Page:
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Taking My Own Medicine More Deeply
Last week, I wasn’t feeling well.
It started with some congestion and a cough that wouldn’t quite come through, and within a short period of time, it turned into extreme fatigue, brain fog, headaches, tons of aches, and an odd case of TMJ (temporomandibular joint dysfunction) on one side of my jaw.
And while I am so grateful it was a mild case, it was rough. (I realize I am speaking from a privileged place of having a milder case and I want to acknowledge that it is not like this for everyone. I am sending a ton of love to all the people, families, and communities that have not been as lucky as I have.)
Day one (I’ll count day one as when I tested positive.)
Day one was a little shocking, and honestly a little scary.
Will I be okay? Will this go on forever? Will my family get this? Did I inadvertently infect anyone outside my family? Will they think I’m a jerk?
Day two and three
I was feeling physically worse than I was on day one, but I kind of settled in. My initial fear had subsided. And after all, I am a person who, for nearly two decades now, has been teaching about the importance of recognizing seasons to slow down in and who has been taking a stand for self-care and not pushing ourselves when it’s not a moment to push.
So, in some ways, days two and three were even a little nice. No work to do or emails to return. Quarantining from the rest of my family. No kids to take care of or dishes to do. I allowed myself to binge-watch TV during the day. (I highly recommend the HBO remake of Scenes from a Marriage—it was excellent.)
All the while, with the attitude of “My health and well-being are my top priority. I can take time out of my life to rest, to not be productive, to do nothing. I trust that everything that needs to be taken care of is being taken care of.”
And then, Day four hit.
And I was still feeling cruddy.
And I even felt like I was backsliding a bit.
I was ready to be done with this.
And even though I knew that this was not out of the normal for a Covid recovery journey, I panicked. And by panicked, I mean I had a total emotional breakdown.
It was day four and I was done with being sick.
My self-talk went something like, “This should be over by now. Why am I still sick? Why is this happening? What is wrong with me and my immune system? Why am I not feeling better already? I am not healing quickly enough. What’s going to happen with work? I need to get on with it already…”
Ha! So much for all my teaching about the importance of slowing down, the importance of honoring our own rhythms, the importance of trusting in letting go, and the importance of trusting in the mystery and the not doing.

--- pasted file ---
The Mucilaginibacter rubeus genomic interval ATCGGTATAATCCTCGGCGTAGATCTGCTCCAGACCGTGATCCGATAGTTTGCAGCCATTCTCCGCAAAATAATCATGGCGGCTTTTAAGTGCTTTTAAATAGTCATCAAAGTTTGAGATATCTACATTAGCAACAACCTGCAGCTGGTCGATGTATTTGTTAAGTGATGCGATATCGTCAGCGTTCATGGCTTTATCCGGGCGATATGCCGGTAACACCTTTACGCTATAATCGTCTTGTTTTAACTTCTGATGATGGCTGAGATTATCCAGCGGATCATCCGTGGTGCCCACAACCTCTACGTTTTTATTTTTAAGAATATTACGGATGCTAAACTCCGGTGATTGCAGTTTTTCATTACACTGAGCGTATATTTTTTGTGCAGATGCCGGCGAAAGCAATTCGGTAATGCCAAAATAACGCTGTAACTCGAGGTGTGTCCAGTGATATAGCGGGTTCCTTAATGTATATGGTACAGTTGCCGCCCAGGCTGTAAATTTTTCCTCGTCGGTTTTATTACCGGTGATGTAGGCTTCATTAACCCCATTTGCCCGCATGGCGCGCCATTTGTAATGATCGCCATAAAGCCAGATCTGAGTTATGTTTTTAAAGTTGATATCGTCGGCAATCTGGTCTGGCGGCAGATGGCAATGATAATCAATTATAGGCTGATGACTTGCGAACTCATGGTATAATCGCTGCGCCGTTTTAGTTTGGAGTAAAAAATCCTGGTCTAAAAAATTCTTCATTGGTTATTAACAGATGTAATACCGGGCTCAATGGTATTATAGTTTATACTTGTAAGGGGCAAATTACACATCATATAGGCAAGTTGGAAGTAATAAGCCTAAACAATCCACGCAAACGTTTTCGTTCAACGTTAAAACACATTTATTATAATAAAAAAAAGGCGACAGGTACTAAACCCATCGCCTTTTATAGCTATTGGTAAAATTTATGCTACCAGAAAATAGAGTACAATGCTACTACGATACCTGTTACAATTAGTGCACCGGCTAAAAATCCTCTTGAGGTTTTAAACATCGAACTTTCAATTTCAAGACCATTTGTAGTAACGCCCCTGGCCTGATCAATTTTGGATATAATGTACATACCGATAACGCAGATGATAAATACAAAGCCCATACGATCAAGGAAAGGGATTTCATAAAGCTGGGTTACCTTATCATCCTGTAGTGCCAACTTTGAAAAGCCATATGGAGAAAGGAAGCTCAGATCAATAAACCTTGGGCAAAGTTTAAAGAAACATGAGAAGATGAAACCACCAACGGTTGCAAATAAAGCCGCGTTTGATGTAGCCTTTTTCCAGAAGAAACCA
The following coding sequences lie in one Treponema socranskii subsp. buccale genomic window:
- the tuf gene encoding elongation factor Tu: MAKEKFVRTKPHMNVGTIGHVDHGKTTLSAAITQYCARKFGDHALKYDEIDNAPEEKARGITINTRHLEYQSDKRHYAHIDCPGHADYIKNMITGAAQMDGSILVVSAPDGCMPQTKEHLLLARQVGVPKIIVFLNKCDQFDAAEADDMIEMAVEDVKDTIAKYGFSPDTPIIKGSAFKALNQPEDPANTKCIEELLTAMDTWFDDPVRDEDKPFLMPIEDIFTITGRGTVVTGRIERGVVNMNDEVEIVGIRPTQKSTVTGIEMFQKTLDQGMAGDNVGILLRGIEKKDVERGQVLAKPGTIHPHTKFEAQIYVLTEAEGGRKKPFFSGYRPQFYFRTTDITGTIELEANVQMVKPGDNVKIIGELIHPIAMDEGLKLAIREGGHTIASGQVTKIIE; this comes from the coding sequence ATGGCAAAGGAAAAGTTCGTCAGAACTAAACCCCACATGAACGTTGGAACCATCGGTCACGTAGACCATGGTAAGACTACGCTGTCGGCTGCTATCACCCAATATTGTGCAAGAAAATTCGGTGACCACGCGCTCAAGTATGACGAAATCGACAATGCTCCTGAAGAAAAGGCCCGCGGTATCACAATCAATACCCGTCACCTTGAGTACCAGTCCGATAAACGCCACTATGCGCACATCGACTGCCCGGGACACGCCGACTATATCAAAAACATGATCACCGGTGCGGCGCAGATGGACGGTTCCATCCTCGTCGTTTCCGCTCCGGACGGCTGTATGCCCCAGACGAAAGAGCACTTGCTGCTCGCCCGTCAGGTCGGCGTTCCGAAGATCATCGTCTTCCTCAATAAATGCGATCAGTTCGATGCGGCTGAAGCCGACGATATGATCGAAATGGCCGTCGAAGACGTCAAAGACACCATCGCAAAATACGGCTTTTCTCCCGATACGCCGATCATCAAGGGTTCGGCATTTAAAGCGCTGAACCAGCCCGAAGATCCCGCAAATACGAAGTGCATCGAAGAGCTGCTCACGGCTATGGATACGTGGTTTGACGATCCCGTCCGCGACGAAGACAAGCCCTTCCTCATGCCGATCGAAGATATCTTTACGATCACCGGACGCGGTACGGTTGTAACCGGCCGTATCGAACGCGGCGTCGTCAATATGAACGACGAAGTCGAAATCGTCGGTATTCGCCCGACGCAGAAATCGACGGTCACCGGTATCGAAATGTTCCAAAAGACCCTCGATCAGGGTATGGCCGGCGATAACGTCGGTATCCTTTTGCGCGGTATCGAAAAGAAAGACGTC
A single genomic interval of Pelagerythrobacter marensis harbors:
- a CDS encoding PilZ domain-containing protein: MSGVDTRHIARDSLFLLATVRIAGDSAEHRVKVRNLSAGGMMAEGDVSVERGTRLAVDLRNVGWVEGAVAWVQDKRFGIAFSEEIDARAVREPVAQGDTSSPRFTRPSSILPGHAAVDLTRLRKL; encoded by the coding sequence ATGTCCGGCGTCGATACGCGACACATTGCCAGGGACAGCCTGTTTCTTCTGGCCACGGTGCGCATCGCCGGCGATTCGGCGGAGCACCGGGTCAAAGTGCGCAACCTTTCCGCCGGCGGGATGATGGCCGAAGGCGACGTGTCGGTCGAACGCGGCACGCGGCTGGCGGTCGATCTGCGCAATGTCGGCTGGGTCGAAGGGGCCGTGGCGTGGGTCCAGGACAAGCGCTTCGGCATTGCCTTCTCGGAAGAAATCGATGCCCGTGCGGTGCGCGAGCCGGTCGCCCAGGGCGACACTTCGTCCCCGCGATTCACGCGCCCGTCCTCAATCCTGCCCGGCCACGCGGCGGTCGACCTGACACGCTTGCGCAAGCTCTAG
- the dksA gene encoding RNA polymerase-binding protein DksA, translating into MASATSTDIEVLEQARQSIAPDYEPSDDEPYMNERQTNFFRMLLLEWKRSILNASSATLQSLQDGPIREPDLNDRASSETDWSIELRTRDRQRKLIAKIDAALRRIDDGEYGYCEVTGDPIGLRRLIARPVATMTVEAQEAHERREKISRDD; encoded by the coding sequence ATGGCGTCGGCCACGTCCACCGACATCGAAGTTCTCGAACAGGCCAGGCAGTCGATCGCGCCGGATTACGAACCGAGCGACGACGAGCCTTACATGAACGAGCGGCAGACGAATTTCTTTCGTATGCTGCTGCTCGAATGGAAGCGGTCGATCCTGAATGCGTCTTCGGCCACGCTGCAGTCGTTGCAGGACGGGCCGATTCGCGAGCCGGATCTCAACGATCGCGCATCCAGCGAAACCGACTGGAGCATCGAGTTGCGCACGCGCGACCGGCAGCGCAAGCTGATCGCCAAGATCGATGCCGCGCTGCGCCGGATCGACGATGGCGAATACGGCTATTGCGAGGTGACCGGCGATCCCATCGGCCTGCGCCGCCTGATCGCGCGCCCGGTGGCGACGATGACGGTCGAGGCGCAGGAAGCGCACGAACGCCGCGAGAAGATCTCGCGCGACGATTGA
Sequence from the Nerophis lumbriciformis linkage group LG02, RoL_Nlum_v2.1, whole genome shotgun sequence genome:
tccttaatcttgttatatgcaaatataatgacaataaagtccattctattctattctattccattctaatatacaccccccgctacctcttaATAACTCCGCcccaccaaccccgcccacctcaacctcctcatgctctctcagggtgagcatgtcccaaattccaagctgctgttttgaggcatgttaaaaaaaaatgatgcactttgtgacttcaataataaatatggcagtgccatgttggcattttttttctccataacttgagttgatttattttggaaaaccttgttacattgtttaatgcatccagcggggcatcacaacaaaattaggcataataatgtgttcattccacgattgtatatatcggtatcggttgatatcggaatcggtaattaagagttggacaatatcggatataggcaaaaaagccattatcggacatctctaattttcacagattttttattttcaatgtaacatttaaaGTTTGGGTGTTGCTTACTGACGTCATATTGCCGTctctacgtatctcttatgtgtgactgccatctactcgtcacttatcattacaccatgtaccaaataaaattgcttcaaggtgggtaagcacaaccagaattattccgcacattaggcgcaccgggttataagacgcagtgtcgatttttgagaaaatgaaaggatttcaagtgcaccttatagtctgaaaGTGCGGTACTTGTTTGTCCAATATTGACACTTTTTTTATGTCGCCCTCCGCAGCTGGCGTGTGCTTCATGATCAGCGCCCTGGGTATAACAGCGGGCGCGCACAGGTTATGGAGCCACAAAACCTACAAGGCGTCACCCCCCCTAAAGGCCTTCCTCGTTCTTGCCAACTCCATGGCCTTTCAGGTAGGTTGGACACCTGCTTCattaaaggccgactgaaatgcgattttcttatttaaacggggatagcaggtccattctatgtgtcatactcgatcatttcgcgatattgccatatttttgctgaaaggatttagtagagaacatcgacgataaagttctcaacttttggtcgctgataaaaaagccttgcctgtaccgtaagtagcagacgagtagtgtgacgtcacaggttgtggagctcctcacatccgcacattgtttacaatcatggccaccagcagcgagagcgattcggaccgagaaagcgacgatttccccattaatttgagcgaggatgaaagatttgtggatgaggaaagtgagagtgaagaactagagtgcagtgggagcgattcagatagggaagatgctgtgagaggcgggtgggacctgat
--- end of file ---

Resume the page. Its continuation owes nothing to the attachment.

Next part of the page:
When it was all put to the test in this deeper way, I momentarily fell off course. I disconnected from my truth and myself.
Isn’t it amazing that even though we know better, we can become so impatient with ourselves, with our processes that we are so quick to make ourselves and our bodies wrong? That we are so deeply trained to need to be productive?
Luckily, after my breakdown (picture me loud sobbing in my room alone, in my pajamas…that I had been in for days), I caught myself.
I saw what I was doing to myself, that I was trying to rush the process, that I was trying to make my body and my experience wrong, and that I was projecting an unrealistic timeline onto my healing process and myself.
And with that awareness, I was able to pivot.
I was able to bring mounds of love and compassion and patience to myself and my body.
I was able to sit more peacefully in the mystery…in the not knowing how long it would take to get better, but trusting and being at peace.
And wouldn’t you know it, with all of that shifting, even while feeling cruddy, it allowed me to enjoy some of the following days—to take pleasure again in the not needing to do anything, in the slowing down, in the space.
I share all of this with you for two reasons:
1. Remember to be gentle with yourself and your process, whether it is a healing process or a growth process or a grief process or a goal-reaching process.
We often have an idea in our minds that if we are good enough, spiritual enough, taking the right supplements, and taking the right business actions, we will be different—that we’ll get through it quicker. And when that doesn’t happen, it’s so easy to translate it as a deficit about us, instead of what it actually is: things unfolding in the time they are meant to.
2. Remember to apply all of this to your client work.
>> Support your clients to honor their unique rhythms, their unique paces, their sacred unfoldings, and their processes.
>> Support clients to unlearn notions that quicker is better, or that they need to be any which way.
>> Support clients to move away from the shame that can so often develop when we don’t call out cultural messaging around how our bodies should act or how our life should go.
This will benefit them greatly and help you go much deeper in your work together.